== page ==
COLOMBO (Reuters) – Talks between China and Sri Lanka for a free trade deal have come up against major obstacles, mainly because Beijing will not accept Colombo`s request to review the deal after 10 years, Sri Lanka`s chief negotiator said. Weerasinghe said another point of contention was that China wanted zero tariffs on 90 percent of the products sold to one another by the two countries as soon as an agreement was signed, while Colombo would prefer to start imposing zero tariffs on only half of the products concerned and gradually extend them over 20 years. Although Chinese imports have increased significantly, Sri Lankan exports to China remain slow, leading to an ever-widening trade deficit. In 2005, Sri Lanka`s trade deficit with China was only 2.5% of GDP; By 2018, it had risen to 4.4% of GDP, accounting for nearly 40% of the total trade deficit. In this context, it is necessary to carry out an in-depth study and to involve and consult the different interest groups of the country; Distributors, producers/producers and consumers before the finalisation of the agreement, as highlighted by the Sri Lankan Minister of Industry and Trade. For this reason, this study examines: (1) examines Sri Lanka`s existing free trade agreements to identify the main stumbling blocks in terms of tariff and non-tariff barriers to be taken into account when negotiating a trade agreement with China; 2) describes the salient features of China`s existing free trade agreements with countries/regions (ASEAN, Pakistan, Chile, New Zealand, Singapore, Peru, Costa Rica, Iceland, Switzerland) and 3) Products with export potential to China – products of interest to Sri Lanka, which should be part of trade negotiations with China. Sri Lanka has expressed interest in considering a bilateral trade agreement with China. The two countries have now agreed to start a free trade agreement aimed at opening up the huge Chinese market to Sri Lankan producers, producers and exporters. In this context, it is essential that the agreement cover a large number of tariff lines and trade and eliminate non-tariff barriers that may hinder export expansion. We can get a deeper perspective on the import-to-GDP ratio, which is seen as a better indicator of a country`s trade dynamics. Since 2000, Sri Lanka`s import-to-GDP ratio has declined with the export-to-GDP ratio.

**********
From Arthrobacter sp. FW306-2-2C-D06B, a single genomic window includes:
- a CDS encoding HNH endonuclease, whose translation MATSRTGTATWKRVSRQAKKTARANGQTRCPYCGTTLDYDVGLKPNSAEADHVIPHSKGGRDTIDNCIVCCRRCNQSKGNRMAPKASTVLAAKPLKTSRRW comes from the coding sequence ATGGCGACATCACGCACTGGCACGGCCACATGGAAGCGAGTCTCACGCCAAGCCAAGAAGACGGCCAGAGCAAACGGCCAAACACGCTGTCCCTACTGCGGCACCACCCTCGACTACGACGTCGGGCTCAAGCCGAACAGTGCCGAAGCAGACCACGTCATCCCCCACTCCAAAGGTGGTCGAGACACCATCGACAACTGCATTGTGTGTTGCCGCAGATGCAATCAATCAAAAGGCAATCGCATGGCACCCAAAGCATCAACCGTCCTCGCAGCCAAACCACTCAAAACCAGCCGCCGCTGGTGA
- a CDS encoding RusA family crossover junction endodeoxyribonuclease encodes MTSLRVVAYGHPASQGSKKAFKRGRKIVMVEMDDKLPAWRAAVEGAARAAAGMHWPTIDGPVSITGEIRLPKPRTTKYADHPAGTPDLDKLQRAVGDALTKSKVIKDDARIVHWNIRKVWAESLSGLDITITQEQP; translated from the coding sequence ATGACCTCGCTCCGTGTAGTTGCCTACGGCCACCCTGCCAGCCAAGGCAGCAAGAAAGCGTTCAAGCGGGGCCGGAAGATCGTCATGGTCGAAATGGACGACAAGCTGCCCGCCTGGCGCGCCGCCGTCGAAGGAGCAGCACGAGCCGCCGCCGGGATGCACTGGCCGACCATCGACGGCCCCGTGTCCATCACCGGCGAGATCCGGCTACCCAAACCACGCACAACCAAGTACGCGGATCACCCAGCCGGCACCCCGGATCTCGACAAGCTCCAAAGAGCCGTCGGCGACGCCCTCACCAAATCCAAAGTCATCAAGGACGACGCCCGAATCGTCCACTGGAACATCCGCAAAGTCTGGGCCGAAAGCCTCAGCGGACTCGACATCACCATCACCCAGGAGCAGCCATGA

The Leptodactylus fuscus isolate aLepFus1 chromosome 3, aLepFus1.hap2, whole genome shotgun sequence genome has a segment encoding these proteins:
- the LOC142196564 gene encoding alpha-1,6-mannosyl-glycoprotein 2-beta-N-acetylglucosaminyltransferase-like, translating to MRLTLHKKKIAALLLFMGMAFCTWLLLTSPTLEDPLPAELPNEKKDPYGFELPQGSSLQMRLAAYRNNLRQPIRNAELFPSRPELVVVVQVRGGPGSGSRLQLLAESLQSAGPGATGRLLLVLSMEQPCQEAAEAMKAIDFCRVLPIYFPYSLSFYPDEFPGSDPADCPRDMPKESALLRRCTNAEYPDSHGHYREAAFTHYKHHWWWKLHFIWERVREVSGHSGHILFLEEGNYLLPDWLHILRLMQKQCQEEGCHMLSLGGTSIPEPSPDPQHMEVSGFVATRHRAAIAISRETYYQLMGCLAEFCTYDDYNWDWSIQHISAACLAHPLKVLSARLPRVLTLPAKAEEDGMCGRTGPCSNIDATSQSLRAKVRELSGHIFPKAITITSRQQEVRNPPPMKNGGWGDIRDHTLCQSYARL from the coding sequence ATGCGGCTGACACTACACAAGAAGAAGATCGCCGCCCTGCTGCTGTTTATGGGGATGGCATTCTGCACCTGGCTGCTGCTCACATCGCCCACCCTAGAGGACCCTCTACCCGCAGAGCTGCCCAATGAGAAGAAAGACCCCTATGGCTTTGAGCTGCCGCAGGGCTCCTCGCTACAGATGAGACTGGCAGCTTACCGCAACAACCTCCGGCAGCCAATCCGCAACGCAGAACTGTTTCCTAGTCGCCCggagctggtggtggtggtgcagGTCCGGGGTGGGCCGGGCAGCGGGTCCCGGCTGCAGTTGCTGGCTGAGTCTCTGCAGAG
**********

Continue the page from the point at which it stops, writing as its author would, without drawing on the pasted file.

This indicates a significant decline in trade and a simultaneous movement towards protectionism, which is one of the main causes of the economic problems facing Sri Lanka today. The interesting fact is that Chinese imports into Sri Lanka have increased despite the general decline in international trade and Sri Lanka`s growing protectionist policy. South Asia, led by India, has developed tremendously as part of regional trade integration, with intraregional trade accounting for only 5 per cent of total trade flows. Perhaps the rise of China`s trade relations in South Asia can help change this grim situation. Chinese exports to Sri Lanka dwarf trade that goes the other way, leaving Colombo with a large deficit against Beijing. Chinese Foreign Ministry spokeswoman Hua Chunying told reporters in Beijing that China attaches great importance to its relations with Sri Lanka and they are willing to continue cooperation in all fields, including trade and economy. K.J. Weerasinghe, Sri Lanka`s chief trade negotiator, said this week that Colombo insisted on a right to review the free trade pact after 10 years, but that China was not ready to approve it. Chinese trade with the island state is booming, even though Indian trade appears to be stalled.
In 2016, China became Sri Lanka`s largest source of imports and overtook India. In the following years, however, the value of Indian imports slightly exceeded Chinese imports. . . .